This is the time of year that tests early-morning hikers' soles — sorry, souls. Every since the winter solstice the mornings have been gradually getting lighter — each week a perceptible difference — and so what was dark at 6 a.m., became gray gloom, then twilight and recently full light for the 6-ish start. All that, and the similar steady darkening that will start in June, is natural and just.
What isn't either natural or just is the sudden brutal loss of an hour as the clocks put forward and suddenly we are pitched into blackness again. The words "just another five minutes" have ruined many seemingly strong characters.
That, of course, is where the test comes in that sorts the mens' boots from the boys' boots. Or maybe the masochist from the sane.
The self-inflicted pain starts in the bathroom for me when fearful of waking up a sleepy wife by turning on lights I instead wake up the whole household — including cat — by knocking over whatever I left around the wash basin the night before.
Unwilling to learn a lesson, I continue this exercise in braille by crashing around the kitchen, waking up anyone who has just gone back to sleep. I'm not done yet, however. As I back out of the driveway my headlights sweep every bedroom in sight and only the noisy engine drowns the sounds of curses from family and neighbors alike.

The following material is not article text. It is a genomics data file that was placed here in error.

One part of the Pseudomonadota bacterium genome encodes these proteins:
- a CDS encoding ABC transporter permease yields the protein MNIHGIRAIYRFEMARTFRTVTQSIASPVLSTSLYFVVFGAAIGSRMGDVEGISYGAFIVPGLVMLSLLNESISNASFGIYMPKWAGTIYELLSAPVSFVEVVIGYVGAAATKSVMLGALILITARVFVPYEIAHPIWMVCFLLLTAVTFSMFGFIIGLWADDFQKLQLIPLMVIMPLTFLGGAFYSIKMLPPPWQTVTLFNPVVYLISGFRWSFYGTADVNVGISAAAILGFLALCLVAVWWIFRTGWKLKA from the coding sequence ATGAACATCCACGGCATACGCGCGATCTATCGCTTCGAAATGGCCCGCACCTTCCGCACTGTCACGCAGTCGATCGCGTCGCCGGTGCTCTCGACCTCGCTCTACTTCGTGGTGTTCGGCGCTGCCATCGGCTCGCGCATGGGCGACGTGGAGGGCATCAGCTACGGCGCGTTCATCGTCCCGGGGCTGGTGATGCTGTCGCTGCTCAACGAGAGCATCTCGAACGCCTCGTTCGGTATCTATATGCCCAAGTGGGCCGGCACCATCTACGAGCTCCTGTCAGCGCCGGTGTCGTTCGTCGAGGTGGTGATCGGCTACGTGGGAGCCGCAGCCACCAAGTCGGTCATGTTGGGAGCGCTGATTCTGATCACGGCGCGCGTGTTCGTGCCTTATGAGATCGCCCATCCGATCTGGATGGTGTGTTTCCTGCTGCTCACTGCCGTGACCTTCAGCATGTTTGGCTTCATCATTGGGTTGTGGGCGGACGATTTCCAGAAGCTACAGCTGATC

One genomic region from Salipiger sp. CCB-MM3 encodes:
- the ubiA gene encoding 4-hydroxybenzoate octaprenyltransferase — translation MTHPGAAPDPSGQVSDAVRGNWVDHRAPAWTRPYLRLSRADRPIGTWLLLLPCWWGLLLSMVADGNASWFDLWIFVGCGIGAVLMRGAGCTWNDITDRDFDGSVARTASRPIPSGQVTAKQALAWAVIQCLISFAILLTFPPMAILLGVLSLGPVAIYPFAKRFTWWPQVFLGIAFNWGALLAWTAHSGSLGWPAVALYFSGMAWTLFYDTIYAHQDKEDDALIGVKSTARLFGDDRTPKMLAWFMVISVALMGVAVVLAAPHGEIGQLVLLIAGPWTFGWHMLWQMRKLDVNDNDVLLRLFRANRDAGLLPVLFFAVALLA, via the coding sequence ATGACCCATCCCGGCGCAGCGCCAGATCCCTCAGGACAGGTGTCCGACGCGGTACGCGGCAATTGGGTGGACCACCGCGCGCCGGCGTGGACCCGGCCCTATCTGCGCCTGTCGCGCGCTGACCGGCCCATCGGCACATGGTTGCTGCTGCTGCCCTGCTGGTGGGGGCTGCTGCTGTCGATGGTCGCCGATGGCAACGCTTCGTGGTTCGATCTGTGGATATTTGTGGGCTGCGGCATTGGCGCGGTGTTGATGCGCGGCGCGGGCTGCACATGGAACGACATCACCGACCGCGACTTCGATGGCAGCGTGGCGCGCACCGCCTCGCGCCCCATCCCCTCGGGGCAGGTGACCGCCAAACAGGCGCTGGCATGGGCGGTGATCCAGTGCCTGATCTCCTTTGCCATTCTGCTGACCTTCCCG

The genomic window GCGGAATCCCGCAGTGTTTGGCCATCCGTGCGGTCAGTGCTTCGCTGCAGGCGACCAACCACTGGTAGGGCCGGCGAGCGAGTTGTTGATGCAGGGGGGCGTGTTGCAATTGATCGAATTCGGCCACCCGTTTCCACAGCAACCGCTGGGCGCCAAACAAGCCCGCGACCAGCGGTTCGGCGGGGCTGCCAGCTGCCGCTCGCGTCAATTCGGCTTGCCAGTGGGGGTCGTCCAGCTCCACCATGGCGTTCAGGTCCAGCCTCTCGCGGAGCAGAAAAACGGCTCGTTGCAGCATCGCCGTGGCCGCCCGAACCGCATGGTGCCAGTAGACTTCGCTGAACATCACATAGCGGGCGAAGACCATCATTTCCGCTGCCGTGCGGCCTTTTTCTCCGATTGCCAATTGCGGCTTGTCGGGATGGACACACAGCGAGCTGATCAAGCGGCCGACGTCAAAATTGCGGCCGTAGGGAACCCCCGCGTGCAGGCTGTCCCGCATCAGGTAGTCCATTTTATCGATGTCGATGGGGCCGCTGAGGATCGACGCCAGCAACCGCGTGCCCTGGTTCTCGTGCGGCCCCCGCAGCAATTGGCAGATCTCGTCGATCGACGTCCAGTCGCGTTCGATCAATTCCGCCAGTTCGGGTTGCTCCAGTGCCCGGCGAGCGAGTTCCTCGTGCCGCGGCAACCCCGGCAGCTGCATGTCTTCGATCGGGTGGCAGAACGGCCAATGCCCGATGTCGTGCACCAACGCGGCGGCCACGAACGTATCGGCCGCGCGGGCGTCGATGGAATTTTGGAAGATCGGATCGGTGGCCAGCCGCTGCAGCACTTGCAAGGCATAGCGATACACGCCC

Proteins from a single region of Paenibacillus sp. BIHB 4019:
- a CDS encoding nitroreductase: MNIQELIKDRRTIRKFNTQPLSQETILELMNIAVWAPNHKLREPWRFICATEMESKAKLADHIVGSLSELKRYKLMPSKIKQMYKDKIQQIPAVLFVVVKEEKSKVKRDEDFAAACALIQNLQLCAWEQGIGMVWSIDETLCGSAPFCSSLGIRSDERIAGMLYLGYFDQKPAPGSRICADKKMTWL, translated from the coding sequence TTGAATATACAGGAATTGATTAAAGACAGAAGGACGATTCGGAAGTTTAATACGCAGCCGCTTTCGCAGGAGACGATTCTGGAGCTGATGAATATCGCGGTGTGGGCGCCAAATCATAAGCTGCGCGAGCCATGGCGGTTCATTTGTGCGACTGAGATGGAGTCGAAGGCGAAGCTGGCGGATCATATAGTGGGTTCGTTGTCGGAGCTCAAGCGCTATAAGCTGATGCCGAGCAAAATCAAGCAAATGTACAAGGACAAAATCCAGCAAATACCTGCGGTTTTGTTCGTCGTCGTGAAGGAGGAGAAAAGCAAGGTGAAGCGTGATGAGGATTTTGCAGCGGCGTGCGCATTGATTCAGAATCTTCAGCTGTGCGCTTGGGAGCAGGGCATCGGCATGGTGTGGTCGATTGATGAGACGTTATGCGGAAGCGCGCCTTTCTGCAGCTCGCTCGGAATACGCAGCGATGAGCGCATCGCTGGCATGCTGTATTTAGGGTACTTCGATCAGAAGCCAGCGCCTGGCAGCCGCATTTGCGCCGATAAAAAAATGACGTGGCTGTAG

Angeles Crest Highway is rightly known as one of the most dangerous roads in Southern California, perhaps the most dangerous. At 6 o'clock on a pitch-black morning with strings of cars from Palmdale and surroundings — 20, 30 at a time — coming at you, headlights on, shining straight into your face as you twist and turn on these hairpin bends (no wonder they are called blind curves) you are running more risk than at any time for the rest of the day. Sometimes it is obscured further by rain. On a few terrifying days a year that defy reason you are forced into the center of the road to overtake a cyclist, an even more suicidal pastime at this time of day. And, remember, you are doing this for pleasure.
The hike itself starts in darkness and you are quite alone. Every now and again you have the uncomfortable feeling that something is following you. Having seen a bobcat stroll past your bedroom in broad daylight a few days earlier, you have the uneasy sense of being stalked. More ominously still, it stops when you do, as if waiting for the moment of maximum vulnerability. Only until your heart has stopped racing do you realize it is your own shadow cast by the pale moon.
Amazingly, as I've discovered over the years, even on the darkest night there is enough light in the sky to plod ahead drinking in the mystery of it all until, first, you see the first faint trace of orange far away in the east, and then the glorious moment when the sun comes up and quickly climbs high in the sky — much higher than any other place where I've lived — and the chill of nighttime gives way to all-enveloping warmth.
In this climate it is the normal daily miracle. You breathe in deeply and ask yourself: "How could I even have thought of staying in bed?"